Toyota Center

In 2012, it looked like the Rockets were heading toward their nadir under the stewardship of general manager Daryl Morey. Three nondescript seasons in the back end of the NBA lottery had the city in a hoops malaise. Then, on October 27, 2012, it all changed. Morey was able to steal James Harden from the Oklahoma City Thunder, and once again, the Rockets mattered. Harden's presence was a huge factor in luring Dwight Howard to Houston a year later. Now, three seasons into his Rockets career, Harden has gone from sixth man in OKC to one of the three best basketball players on the planet, finishing second in the 2014-15 MVP balloting behind Steph Curry. At 26 years old, Harden is just now entering his prime, and the Kevin Martin era feels like it was 20 years ago. Fear the beard, people. Fear the beard.

READERS' CHOICE: James Harden

800-433-5747

fortworth.com

At four hours away, Fort Worth is a bit of a drive for a weekend getaway, but the city's many offerings make it worth the trip for both families and couples. Fort Worth likes to brag that it offers "cowboys and culture." On the cowboy side, there's the Stockyards National Historic District, which features a longhorns cattle drive twice a day (it's always a big hit with kids). On the culture side, there's the nationally regarded Kimbell Art Museum; the art deco Ridglea Theater, built in 1948; dozens of galleries; and the Camp Bowie historic district with plenty of restaurants and shops. The Fort Worth Zoo ranks among the top ten in the country; the city's botanical gardens are the oldest in Texas. Don't leave town without stopping by the Bluebonnet Bakery.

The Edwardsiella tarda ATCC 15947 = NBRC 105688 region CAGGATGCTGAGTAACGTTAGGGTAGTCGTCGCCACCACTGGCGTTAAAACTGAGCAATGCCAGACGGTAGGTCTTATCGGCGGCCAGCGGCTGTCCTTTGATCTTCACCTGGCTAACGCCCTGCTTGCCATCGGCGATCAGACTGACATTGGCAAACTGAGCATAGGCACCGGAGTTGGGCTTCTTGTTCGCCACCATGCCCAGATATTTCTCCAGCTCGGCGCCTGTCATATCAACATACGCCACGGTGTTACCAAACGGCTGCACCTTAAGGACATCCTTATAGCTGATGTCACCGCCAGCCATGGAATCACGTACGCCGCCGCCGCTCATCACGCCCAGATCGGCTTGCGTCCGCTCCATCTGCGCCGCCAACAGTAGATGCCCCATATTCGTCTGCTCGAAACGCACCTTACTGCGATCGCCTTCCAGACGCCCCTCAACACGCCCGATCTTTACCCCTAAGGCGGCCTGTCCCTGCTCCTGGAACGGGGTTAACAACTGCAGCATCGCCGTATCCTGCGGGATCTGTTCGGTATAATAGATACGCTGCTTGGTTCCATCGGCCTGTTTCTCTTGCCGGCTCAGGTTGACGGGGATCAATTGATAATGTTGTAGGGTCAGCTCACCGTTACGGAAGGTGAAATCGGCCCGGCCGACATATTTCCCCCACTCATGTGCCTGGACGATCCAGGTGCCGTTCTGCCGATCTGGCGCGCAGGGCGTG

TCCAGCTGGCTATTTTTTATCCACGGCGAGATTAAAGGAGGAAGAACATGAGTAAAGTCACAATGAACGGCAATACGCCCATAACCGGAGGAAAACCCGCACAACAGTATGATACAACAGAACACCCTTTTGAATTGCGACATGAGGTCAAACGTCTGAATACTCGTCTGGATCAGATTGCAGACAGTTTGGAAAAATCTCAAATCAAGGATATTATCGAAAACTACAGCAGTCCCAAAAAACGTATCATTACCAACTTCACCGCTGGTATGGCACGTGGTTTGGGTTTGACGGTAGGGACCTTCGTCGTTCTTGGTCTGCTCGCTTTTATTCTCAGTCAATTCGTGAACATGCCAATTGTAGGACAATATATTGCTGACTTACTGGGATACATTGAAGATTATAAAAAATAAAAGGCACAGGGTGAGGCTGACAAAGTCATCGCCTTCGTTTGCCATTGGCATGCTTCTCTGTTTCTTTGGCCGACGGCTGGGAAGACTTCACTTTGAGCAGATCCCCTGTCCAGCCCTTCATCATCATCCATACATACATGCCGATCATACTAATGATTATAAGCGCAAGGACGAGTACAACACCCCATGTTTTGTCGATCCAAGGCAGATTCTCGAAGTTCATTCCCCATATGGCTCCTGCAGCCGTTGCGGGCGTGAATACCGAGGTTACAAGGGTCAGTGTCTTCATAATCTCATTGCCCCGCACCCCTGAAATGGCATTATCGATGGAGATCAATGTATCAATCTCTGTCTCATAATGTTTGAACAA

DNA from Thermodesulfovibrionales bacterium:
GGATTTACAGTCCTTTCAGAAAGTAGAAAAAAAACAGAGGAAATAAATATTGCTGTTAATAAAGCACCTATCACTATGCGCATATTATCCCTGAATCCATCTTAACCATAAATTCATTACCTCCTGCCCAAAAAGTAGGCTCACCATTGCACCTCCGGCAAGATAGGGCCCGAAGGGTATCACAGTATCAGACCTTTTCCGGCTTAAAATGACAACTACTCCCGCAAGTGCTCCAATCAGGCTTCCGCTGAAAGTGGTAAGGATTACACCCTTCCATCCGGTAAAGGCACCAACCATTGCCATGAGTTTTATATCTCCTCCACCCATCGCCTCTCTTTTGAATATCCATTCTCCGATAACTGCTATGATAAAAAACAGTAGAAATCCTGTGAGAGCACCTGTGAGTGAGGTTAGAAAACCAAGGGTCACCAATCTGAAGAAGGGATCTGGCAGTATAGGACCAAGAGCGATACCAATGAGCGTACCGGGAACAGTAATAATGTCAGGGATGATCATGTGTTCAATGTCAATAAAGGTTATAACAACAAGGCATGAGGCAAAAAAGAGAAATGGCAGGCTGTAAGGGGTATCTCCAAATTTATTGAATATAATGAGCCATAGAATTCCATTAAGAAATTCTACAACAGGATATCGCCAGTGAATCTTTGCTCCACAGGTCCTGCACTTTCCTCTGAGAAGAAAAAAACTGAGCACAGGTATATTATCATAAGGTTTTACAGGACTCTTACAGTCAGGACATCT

Minute Maid Park

Former Astros player and now longtime broadcaster Alan Ashby grew up in Long Beach, California, and retains some of that laid-back California attitude in the booth, which works well with a wit as dry as his home state has been this year. Named to the Astros' all-time 25-man roster in 2012, Ashby brings a wealth of experience from his 17-year career in the big leagues (1973-1989) to the microphone, with that of a coach and member of the media. He grew up a Dodgers fan idolizing Vin Scully, the iconic play-by-play man legendary for his straightforward style and lyrical Irish-American lilt; Ash has likewise won many admirers for his analytical acumen and candor in the booth. But never one to take himself too seriously, Ash can also be at his best when he and his other partner in the booth, Geoff Blum (another former Astro), spend a slow inning or two trying to see who can be the first to crack the other up.

Congressman Bill Archer Bark Park

There are fancier dog parks around, with manicured lawns fit for bougie poodles. And then there's this sucker, a sprawling expanse that's actually built to give your dog room to be a dog. Split into small- and large-dog areas, the park features man-made ponds with clean water, as well as what look like war-torn trenches that fill with muddy water every time it rains — pure heaven for your furry friend. There's agility equipment and plenty of trees for shade (and other things), but mostly, there's just a ton of space. Whether you've got a hyper pup or a leisurely strolling senior, your four-legged friend will thank you for making the trip.

READERS' CHOICE: Millie Bush Bark Park

Toyota Center

In the sports world, there are certain high-profile symbiotic relationships, partnerships that feed off one another — coach and player, general manager and owner. But perhaps the most underrated is the relationship between a team, its fans and its public address announcer. John Paul Stevenson, the Houston Rockets' PA guy, has always been good since the day he got here in 2006. Now, belting out the introductions and the in-game happenings for a team that made the Western Conference Finals last season, he's elevated his game. The Toyota Center rocks, and Stevenson's baritone pipes are a huge reason why. Not bad for a guy who stopped twice to think about returning home before his tryout in Memphis for the Grizzlies PA gig (which he got) in 2001. Now he's living his dream, and taking the crowd to the same higher place the team is trying to take them.